I have a soft spot for student loan provider Sallie Mae (NYSE:SLM). Not really, but I do have a long-standing relationship with the company. In the eight years that it's been receiving my monthly payments, my financial life has undergone numerous changes: a home purchase, a mortgage refinancing, a 401(k) rollover, different auto loan lenders, transferred credit card balances, to name a few.

In fact, with all the consolidation in the industry, even my bank has changed hands several times. Amid all those changes, though, there has always been one constant -- an entry in my checkbook around the middle of the month for a student loan payment. Well, plus my wife's student loan, I am now saddled with two entries every month. Combined, the disbursements remove $207.68 per month (or nearly $2,500 per year) from my checking account. I can think of more than a few places where that money would have been better spent.

Fortunately, both my wife and I were lucky enough to receive full-paid academic scholarships to our respective universities; otherwise, those payments might have ended up totaling some serious money.

Start saving your pennies now
In less than a month, we are expecting our second child, and as the days tick down we still can't agree on a first name, a middle name, or even how to decorate his room. There's one thing we are in complete agreement on, though: the immediate establishment of a college funding plan.

We've all seen the sobering statistics on soaring tuition prices, which have been outpacing the general rate of inflation by about a two-to-one margin over the past few decades. According to the College Board, tuition (not including room, books, pizza, etc.) costs jumped 10% last year to reach $5,132 annually -- and that's just for a public school.

Fortunately, Uncle Sam has designed several tax-advantaged college funding vehicles to aid in the savings process. If you don't know a 529 plan from a cafeteria plan, you may want to read an overview in the Fool's comprehensive College Savings Center.

Without getting into the specifics (fellow Fool Robert Brokamp has done a good job of that), suffice it to say that individual circumstances should dictate which account is appropriate. Personally, I tend to prefer the flexibility of the Coverdell Education Savings Account -- where proceeds can be invested in stocks, bonds, mutual funds, and other investments of my choosing. Fortunately, both allow tax-free withdrawals for qualified higher-education expenses such as room, board, and tuition -- sorry, no mention of keg parties.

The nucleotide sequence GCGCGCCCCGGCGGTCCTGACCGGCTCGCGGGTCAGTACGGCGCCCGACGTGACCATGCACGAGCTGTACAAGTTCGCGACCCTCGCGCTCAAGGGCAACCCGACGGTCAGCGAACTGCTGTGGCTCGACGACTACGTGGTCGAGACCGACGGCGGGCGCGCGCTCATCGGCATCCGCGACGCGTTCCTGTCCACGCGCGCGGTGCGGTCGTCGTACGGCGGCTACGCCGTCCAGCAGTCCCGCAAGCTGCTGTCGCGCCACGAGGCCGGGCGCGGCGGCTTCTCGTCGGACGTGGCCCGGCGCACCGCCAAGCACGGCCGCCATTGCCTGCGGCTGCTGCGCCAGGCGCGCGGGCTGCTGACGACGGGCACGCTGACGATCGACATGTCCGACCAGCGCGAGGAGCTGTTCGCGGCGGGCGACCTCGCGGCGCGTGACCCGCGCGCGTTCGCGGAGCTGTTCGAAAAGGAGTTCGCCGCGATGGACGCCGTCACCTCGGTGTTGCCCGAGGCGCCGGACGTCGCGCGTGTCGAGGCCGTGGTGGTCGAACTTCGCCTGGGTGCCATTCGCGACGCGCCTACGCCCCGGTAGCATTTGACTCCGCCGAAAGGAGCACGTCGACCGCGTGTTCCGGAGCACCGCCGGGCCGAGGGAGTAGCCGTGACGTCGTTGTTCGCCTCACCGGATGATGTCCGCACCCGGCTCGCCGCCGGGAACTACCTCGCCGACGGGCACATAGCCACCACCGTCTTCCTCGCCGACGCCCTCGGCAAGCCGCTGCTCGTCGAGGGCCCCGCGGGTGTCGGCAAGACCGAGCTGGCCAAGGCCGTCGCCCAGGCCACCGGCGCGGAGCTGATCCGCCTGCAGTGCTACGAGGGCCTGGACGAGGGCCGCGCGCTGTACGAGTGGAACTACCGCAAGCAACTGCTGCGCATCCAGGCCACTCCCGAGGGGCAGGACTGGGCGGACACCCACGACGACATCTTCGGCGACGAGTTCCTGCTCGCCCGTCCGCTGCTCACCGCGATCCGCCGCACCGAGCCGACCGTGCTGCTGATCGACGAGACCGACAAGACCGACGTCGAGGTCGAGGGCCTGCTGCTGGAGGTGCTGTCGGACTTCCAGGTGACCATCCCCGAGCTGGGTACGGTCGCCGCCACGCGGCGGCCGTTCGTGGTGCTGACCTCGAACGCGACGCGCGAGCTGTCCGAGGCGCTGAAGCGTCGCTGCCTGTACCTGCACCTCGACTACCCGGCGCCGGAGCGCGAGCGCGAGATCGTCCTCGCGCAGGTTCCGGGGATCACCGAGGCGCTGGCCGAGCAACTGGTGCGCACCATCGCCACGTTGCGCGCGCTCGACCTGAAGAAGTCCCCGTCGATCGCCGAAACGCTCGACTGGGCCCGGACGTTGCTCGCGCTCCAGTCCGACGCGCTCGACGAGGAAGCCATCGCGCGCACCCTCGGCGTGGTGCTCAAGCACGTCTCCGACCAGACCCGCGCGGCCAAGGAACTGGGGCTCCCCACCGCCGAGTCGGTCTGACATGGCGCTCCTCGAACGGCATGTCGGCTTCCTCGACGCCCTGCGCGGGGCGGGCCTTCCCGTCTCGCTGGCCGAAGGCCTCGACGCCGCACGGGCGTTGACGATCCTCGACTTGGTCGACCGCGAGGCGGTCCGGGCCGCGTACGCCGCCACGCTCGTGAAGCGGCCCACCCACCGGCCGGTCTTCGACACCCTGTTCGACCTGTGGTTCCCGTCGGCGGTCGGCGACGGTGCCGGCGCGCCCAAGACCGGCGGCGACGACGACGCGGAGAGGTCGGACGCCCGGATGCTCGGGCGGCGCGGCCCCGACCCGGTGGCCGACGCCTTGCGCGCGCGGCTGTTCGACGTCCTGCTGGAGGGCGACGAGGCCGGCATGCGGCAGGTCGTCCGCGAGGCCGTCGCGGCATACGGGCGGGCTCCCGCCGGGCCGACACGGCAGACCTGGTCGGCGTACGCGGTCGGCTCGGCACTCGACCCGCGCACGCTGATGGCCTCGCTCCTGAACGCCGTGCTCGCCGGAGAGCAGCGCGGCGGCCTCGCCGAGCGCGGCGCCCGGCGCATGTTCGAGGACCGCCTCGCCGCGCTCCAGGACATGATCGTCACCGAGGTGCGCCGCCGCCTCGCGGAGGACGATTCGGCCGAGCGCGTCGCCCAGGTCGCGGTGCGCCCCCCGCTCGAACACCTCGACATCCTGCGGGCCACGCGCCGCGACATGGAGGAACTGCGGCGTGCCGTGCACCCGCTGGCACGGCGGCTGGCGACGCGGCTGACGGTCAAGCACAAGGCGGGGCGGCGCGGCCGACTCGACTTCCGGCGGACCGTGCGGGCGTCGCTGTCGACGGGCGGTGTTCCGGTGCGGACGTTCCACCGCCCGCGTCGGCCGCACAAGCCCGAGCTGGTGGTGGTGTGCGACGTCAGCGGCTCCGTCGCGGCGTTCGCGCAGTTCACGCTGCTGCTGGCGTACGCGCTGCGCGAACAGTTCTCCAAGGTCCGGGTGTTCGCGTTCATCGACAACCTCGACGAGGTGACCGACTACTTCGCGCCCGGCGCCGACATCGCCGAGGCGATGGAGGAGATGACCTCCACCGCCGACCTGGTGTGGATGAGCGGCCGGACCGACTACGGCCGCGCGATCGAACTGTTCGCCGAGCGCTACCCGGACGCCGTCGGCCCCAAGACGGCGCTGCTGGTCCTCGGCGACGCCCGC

A modest contribution of only $100 per month would go a long way toward reaching my goal, growing to almost $50,000 (assuming an 8% return) by the time my as-yet-unnamed son is ready to enroll. For the sake of argument, though, let's assume I don't have an extra $100 per month lying around, and that any cash surplus is generally used by my wife for new shoes (hypothetically speaking, of course).

Let dividends do the heavy lifting
For anyone interested in reducing their out-of-pocket expenses -- or simply augmenting their current savings plan -- why not turn to your portfolio instead of your checkbook? By that, I mean let the companies you already own help jump-start your college savings plan. Reinvesting dividends is a great way to build wealth, but no one ever said you had to reinvest them back into the companies that issued them. Here's an easy three-step plan:

  1. Assemble a portfolio of solid, dividend-paying companies in an ordinary brokerage account.
  2. Sweep all dividend payments into a money market account, with explicit instructions to electronically transfer the entire balance once per quarter to a Coverdell ESA (most brokerages will accommodate this type of request).